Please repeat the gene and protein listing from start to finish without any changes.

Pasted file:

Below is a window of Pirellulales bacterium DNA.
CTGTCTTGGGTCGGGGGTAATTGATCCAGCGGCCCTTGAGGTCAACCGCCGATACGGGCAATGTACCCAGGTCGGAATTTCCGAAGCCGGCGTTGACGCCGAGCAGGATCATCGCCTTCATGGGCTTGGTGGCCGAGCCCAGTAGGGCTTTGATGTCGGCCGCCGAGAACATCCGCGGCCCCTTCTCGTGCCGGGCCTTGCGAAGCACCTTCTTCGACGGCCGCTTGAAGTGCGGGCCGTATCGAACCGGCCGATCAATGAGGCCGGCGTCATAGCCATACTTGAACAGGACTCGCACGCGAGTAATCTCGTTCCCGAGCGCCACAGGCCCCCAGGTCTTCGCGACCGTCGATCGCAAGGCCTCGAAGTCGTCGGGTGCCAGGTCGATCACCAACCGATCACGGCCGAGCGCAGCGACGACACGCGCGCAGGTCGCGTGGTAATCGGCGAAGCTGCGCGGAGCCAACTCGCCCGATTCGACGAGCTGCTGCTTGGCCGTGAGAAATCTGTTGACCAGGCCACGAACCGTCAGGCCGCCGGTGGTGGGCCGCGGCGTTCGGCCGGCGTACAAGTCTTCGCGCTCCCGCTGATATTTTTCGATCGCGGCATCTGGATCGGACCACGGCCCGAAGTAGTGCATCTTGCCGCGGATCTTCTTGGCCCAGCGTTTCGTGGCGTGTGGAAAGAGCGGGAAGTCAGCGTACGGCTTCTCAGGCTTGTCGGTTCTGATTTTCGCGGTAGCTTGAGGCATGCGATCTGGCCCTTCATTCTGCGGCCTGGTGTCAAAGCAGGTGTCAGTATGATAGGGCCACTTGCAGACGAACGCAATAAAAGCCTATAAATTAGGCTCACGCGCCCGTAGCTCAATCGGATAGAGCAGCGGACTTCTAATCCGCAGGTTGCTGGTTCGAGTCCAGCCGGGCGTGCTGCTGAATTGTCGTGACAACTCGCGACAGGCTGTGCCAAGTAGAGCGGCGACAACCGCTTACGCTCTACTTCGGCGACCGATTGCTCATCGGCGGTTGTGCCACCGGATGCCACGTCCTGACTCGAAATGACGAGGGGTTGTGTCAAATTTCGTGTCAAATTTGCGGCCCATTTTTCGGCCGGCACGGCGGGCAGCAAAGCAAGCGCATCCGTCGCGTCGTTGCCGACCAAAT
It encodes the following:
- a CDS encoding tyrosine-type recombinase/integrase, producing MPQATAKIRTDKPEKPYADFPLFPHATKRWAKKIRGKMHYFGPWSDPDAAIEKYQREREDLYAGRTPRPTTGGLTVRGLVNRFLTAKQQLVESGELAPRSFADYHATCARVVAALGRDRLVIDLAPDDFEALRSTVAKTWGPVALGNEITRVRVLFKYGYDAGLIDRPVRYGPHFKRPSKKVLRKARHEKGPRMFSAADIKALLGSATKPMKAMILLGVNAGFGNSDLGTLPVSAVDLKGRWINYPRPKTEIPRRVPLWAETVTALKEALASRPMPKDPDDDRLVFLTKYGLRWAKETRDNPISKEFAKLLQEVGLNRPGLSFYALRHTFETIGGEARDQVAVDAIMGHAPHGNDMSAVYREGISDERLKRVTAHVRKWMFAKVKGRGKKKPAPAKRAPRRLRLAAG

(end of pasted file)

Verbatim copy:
Below is a window of Pirellulales bacterium DNA.
CTGTCTTGGGTCGGGGGTAATTGATCCAGCGGCCCTTGAGGTCAACCGCCGATACGGGCAATGTACCCAGGTCGGAATTTCCGAAGCCGGCGTTGACGCCGAGCAGGATCATCGCCTTCATGGGCTTGGTGGCCGAGCCCAGTAGGGCTTTGATGTCGGCCGCCGAGAACATCCGCGGCCCCTTCTCGTGCCGGGCCTTGCGAAGCACCTTCTTCGACGGCCGCTTGAAGTGCGGGCCGTATCGAACCGGCCGATCAATGAGGCCGGCGTCATAGCCATACTTGAACAGGACTCGCACGCGAGTAATCTCGTTCCCGAGCGCCACAGGCCCCCAGGTCTTCGCGACCGTCGATCGCAAGGCCTCGAAGTCGTCGGGTGCCAGGTCGATCACCAACCGATCACGGCCGAGCGCAGCGACGACACGCGCGCAGGTCGCGTGGTAATCGGCGAAGCTGCGCGGAGCCAACTCGCCCGATTCGACGAGCTGCTGCTTGGCCGTGAGAAATCTGTTGACCAGGCCACGAACCGTCAGGCCGCCGGTGGTGGGCCGCGGCGTTCGGCCGGCGTACAAGTCTTCGCGCTCCCGCTGATATTTTTCGATCGCGGCATCTGGATCGGACCACGGCCCGAAGTAGTGCATCTTGCCGCGGATCTTCTTGGCCCAGCGTTTCGTGGCGTGTGGAAAGAGCGGGAAGTCAGCGTACGGCTTCTCAGGCTTGTCGGTTCTGATTTTCGCGGTAGCTTGAGGCATGCGATCTGGCCCTTCATTCTGCGGCCTGGTGTCAAAGCAGGTGTCAGTATGATAGGGCCACTTGCAGACGAACGCAATAAAAGCCTATAAATTAGGCTCACGCGCCCGTAGCTCAATCGGATAGAGCAGCGGACTTCTAATCCGCAGGTTGCTGGTTCGAGTCCAGCCGGGCGTGCTGCTGAATTGTCGTGACAACTCGCGACAGGCTGTGCCAAGTAGAGCGGCGACAACCGCTTACGCTCTACTTCGGCGACCGATTGCTCATCGGCGGTTGTGCCACCGGATGCCACGTCCTGACTCGAAATGACGAGGGGTTGTGTCAAATTTCGTGTCAAATTTGCGGCCCATTTTTCGGCCGGCACGGCGGGCAGCAAAGCAAGCGCATCCGTCGCGTCGTTGCCGACCAAAT
It encodes the following:
- a CDS encoding tyrosine-type recombinase/integrase, producing MPQATAKIRTDKPEKPYADFPLFPHATKRWAKKIRGKMHYFGPWSDPDAAIEKYQREREDLYAGRTPRPTTGGLTVRGLVNRFLTAKQQLVESGELAPRSFADYHATCARVVAALGRDRLVIDLAPDDFEALRSTVAKTWGPVALGNEITRVRVLFKYGYDAGLIDRPVRYGPHFKRPSKKVLRKARHEKGPRMFSAADIKALLGSATKPMKAMILLGVNAGFGNSDLGTLPVSAVDLKGRWINYPRPKTEIPRRVPLWAETVTALKEALASRPMPKDPDDDRLVFLTKYGLRWAKETRDNPISKEFAKLLQEVGLNRPGLSFYALRHTFETIGGEARDQVAVDAIMGHAPHGNDMSAVYREGISDERLKRVTAHVRKWMFAKVKGRGKKKPAPAKRAPRRLRLAAG